5 of 6 people found the following review helpful
I guess I'm the girl nobody remembers,
This review is from: Notorious  [DVD] (DVD)
With the long,varied and successful career as a director that Alfred Hitchcock had it's inevitable that some of his films are remembered and feted more than others. Indeed some great films are inexplicably elevated to classic status, other minor films get a billing higher than their merits deserve and occasionally an absolutely cracking film gets somewhat lost in the shadow of a great back catalogue.
Notorious is in the latter category for my money.
It's brilliance starts even before the first scene. Hitchcock rarely got the cast he wanted (and on some occasions when he did he was mightily disappointed with the results or used the benefit of hindsight to bemoan casts "forced" upon him) but here he got the two big names, together, that he had always wanted since the very early days of script development. It's worth pointing out that David Selznick, despite this being a film made under a loan-out agreement with RKO, pushed the cheaper, and studio-contracted, Joseph Cotton for the main role here). Cary Grant and Ingrid Bergman's performances here are so good in part due to the fact that their parts/characters were written with their casting in mind. Grant's more thoughtful/ambivalent real life attitudes (as opposed to his predominant screwball comedy screen personae) greatly influenced the writing of the character and if Hitch somewhat miscued his attempts to turn Grant into a wife killer (Suspicion) he succeeded in successfully presenting Grant in a different light here. It's also difficult to appreciate 65 years on what a shock it would have been for contemporary audiences to see Bergman playing an alcoholic, willing to sleep her way through a conspiracy in order to salve her conscience. Throw in the superb Claude Rains and a great back up cast and the excellence of the film comes as little surprise.
The film mocks the Hayes Code, helped in no small part by the genuine chemistry between Grant and Bergman and the scene where they kiss is work of genius in itself but arguably the most shocking aspect of the film at the time could be said to be the presentation of Rains' Alex Sebastian as a pleasant, amiable and, dare I say it, likable Nazi. Indeed the juxtaposition between his actions and those of Grant's Devlin towards the lady in their love triangle often leads the audience to question just whose side they are on in that particular battle. Indeed can one feel anything but sympathy for the man who manages to keep cool even when faced with the sight of his wife kissing another man? The fact that it is his tyrannical mother who leads him to attempting to poison his wife gives us even more reason to sympathise. Indeed, right at the end of the film, when Sebastian's choice is to face the either the Nazi's or his own mother, it's impossible to not lament his fate.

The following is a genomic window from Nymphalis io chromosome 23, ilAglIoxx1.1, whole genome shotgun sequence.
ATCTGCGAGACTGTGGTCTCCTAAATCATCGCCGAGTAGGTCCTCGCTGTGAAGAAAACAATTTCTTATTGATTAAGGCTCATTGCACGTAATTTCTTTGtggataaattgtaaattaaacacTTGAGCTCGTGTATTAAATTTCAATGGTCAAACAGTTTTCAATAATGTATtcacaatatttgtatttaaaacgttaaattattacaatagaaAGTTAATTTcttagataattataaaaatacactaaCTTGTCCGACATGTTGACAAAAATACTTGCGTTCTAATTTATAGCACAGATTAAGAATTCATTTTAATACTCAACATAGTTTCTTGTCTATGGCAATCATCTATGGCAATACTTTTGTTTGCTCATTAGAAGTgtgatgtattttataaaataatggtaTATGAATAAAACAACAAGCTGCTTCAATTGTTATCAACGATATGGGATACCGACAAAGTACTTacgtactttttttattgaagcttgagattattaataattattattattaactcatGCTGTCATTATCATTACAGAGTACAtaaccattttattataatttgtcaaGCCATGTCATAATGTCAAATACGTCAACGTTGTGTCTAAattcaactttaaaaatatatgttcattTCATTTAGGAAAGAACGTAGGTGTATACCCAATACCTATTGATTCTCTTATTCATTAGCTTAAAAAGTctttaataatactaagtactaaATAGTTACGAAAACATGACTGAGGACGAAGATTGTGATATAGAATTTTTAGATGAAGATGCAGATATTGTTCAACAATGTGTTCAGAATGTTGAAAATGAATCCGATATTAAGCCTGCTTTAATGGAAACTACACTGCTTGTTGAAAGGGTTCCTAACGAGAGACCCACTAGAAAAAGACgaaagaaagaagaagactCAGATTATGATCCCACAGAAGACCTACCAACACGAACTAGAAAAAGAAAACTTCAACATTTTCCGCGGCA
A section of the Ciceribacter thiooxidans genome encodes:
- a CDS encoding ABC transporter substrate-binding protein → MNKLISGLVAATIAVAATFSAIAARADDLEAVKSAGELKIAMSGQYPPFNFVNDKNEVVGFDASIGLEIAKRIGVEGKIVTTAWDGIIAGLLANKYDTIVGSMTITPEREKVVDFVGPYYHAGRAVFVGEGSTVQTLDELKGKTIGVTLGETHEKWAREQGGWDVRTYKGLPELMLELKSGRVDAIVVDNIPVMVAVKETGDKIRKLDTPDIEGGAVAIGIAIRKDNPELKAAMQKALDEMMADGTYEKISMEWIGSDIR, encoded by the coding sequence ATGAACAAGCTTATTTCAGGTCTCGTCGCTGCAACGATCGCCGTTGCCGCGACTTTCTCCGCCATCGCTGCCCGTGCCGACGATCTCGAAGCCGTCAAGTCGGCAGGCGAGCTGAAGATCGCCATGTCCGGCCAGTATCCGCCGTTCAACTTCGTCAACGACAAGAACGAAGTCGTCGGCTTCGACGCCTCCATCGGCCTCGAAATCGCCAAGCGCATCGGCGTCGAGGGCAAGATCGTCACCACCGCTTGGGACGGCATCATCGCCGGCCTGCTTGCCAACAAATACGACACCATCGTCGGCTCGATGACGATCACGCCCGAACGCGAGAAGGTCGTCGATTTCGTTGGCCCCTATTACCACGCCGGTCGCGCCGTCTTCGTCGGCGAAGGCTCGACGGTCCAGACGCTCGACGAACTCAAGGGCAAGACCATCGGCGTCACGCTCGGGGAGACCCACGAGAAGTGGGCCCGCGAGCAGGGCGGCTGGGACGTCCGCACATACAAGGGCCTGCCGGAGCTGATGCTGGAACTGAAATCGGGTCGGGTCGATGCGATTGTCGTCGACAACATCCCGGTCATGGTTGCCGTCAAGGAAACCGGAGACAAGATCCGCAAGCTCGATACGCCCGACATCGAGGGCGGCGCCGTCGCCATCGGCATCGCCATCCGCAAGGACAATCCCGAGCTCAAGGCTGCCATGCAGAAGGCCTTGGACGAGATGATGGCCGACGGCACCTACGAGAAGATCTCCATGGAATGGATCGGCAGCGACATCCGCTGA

As I said, Notorious, for all the plaudits it receives from Hitchcock fans, does get lost in the shuffle as bigger, bolder but not necessarily better, films grab the populist vote. A superb cast, a great script and Hitch's traditional pulling of our sympathies make for a perfect film. I love it.
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Showing 1-2 of 2 posts in this discussion
Initial post: 26 Jul 2012 21:42:51 BDT
Ian Richardson says:
A wonderful review and I agree entirely that this is scandalously under-rated as far as the general public is concerned. The marvellous script is largely the work of Ben Hecht (His Girl Friday, Spellbound etc). It's the daring moral ambiguity of it all that I still think makes this Hitch's most "grown-up" film.
In reply to an earlier post on 12 Aug 2012 15:12:39 BDT
Thanks. Not mentioning Hecht by name in the review was an oversight I think!
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